On the East bank of the St. Croix River sits a small milltown of around 4,500 people. In St. Stephen, New Brunswick, Canada, a portal to the 19th century lies dormant while a town rallies together to transform some old wooden panels into a basketball experience center. What’s so special about those old wooden panels? They belong to the oldest basketball court in the world.
In 1893, one of James Naismith’s original 18 players, Lyman Archibald, introduced the game to St. Stephen after being hired to run the local YMCA in New Brunswick. Formerly a pharmacy, print shop and thrift store, the building became abandoned and was hidden away for decades before a fire in 2010 forced the former owners to rip up the storage room carpet, revealing strips of faded wooden panels.
Canada First Basketball Inc. was created with the hopes of reinvigorating the space and St. Stephen. Last January, a phase one goal of $1 million in funding was met and the team was one step closer to achieving their dream of building a replica of the 1893 court.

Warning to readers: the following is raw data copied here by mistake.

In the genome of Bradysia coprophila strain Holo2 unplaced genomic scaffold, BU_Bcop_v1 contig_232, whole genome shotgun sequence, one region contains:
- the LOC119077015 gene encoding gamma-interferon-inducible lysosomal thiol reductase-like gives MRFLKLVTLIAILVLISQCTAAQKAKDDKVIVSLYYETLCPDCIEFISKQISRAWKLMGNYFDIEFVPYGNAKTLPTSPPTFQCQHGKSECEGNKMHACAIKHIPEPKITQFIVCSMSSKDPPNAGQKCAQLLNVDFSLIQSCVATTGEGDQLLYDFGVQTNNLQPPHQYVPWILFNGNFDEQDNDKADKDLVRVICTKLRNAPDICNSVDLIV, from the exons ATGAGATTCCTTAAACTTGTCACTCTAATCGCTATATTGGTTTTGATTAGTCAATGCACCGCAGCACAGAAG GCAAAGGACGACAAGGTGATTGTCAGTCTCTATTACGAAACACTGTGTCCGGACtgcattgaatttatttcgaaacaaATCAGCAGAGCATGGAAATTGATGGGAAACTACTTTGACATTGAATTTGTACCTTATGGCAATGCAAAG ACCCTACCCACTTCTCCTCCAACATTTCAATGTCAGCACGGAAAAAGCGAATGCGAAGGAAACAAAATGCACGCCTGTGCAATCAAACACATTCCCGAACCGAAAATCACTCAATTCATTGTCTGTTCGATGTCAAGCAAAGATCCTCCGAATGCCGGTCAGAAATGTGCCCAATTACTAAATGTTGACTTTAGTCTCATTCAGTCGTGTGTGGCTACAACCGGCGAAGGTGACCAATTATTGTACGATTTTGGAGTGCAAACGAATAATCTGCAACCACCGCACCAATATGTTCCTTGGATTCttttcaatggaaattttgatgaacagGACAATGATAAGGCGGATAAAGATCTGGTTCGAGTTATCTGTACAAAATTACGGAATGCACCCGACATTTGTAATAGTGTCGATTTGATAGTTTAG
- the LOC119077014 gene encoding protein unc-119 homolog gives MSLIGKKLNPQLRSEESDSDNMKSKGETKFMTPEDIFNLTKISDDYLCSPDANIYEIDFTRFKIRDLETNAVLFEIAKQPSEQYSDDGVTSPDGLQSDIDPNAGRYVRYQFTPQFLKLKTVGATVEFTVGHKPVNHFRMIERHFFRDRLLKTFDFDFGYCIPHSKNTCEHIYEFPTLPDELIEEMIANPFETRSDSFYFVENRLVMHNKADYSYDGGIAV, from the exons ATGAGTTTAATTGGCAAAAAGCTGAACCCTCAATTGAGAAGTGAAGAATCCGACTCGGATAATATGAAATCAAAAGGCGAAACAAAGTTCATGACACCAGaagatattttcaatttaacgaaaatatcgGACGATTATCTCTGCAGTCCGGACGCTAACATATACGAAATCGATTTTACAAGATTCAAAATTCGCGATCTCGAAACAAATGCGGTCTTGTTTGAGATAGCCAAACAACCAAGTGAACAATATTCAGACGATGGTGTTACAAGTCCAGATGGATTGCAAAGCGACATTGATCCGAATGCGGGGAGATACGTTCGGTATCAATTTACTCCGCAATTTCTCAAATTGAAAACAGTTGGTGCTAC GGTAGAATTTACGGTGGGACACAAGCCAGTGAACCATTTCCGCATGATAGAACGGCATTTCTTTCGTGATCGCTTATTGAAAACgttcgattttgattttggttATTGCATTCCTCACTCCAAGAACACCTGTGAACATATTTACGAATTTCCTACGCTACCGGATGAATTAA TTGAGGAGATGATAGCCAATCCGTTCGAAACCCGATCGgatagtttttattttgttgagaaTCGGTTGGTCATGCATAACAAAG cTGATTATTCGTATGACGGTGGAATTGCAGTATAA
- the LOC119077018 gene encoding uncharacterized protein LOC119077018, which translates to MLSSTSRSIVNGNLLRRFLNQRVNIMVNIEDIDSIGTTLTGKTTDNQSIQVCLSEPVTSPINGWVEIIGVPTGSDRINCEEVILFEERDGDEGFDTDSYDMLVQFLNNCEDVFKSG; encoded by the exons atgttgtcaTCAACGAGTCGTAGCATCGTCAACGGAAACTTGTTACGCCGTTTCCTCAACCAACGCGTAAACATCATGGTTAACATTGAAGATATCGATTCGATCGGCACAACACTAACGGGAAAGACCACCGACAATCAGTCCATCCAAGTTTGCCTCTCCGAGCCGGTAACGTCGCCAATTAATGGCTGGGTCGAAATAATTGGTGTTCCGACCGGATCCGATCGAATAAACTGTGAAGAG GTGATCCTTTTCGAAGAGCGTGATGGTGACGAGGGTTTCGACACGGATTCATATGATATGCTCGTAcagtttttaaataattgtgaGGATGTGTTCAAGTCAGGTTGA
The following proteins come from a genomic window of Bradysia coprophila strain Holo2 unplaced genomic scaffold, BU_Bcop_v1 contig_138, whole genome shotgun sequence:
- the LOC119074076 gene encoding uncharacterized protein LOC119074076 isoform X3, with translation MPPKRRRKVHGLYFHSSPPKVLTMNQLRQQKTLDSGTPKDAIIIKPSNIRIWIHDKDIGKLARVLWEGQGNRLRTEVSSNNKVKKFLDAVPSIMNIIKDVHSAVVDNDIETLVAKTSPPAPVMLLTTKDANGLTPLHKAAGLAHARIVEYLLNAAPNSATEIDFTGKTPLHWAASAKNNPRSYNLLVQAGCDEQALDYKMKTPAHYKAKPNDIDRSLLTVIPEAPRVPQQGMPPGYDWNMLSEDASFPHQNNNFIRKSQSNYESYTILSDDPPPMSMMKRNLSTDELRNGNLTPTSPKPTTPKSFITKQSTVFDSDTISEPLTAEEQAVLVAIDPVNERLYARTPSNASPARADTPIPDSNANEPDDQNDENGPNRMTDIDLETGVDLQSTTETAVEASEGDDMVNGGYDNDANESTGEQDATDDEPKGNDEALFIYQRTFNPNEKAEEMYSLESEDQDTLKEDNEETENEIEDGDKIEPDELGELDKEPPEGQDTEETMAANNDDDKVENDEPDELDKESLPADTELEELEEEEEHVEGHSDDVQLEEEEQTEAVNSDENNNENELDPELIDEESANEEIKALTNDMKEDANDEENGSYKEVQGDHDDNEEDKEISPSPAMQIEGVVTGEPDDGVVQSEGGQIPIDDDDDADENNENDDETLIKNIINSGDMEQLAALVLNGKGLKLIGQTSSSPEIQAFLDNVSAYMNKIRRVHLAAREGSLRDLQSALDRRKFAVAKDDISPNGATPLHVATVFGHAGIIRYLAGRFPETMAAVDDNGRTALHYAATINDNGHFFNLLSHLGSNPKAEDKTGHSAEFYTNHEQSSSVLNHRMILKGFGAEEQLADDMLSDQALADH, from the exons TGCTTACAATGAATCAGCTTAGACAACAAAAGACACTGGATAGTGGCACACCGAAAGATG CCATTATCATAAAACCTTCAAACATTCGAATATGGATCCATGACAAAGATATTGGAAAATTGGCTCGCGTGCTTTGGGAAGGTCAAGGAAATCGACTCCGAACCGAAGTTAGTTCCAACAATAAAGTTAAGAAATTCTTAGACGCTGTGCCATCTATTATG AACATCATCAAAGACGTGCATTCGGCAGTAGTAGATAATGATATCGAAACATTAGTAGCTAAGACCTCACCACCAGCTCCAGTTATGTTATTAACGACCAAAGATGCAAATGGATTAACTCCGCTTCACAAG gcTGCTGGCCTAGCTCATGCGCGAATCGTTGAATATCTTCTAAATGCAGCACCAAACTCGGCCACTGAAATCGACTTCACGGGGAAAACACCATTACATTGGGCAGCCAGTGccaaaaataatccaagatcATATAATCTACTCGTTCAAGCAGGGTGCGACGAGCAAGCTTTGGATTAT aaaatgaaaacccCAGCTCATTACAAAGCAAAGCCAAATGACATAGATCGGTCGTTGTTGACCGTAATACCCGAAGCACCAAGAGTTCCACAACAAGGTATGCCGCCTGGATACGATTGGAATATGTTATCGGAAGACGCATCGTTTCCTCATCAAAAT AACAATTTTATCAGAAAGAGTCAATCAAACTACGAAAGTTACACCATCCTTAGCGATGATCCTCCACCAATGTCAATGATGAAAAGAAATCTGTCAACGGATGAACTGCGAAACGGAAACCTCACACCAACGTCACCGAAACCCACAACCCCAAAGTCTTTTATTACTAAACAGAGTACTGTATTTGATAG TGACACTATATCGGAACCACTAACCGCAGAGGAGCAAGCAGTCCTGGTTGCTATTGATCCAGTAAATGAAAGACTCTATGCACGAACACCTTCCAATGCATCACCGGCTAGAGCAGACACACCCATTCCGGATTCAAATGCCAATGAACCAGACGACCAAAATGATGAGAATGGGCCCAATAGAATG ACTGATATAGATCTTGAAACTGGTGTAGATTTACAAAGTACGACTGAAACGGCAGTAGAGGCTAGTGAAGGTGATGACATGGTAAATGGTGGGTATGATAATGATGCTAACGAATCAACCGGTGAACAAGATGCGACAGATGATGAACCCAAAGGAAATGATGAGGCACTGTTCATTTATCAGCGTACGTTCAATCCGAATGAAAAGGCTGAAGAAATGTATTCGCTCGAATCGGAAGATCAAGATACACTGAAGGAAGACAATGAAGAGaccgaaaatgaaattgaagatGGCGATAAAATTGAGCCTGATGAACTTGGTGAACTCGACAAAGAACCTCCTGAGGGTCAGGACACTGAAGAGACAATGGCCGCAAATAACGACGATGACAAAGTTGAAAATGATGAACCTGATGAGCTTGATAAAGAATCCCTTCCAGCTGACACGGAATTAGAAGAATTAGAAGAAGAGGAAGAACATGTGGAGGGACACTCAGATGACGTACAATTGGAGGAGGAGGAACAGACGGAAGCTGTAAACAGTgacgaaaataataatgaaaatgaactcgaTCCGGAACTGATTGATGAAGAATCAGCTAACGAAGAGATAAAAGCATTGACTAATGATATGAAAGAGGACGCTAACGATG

“I was left with the strong impression that it’s not the building, it’s the story about the building and about the game that we need to develop and save,” Richard Fulton, president of Canada First Basketball Inc., tells SLAM.
Featuring the original low-pressed tin ceilings, a 19th century hand crank that provides electricity and peach baskets hanging on opposing walls, stepping into the space brings you back to the era of nine-man teams that played with a leather-bound ball.
With the building secured, the town and organization have set out to develop the story of the center, which includes augmented reality experiences and the original walk that players took to the court.
“This is not meant to be yet another museum. This is supposed to be something that’s ever-evolving,” Robert Otto, chair of the board of directors of Canada First Basketball Inc., tells SLAM. “It’s supposed to be a space where people can come and be excited by the game of basketball. Front and center, a big part of this is meant to celebrate the Canadian contributions to a game that has immense popularity all around the world.”
Photos via Canada First Basketball Inc.
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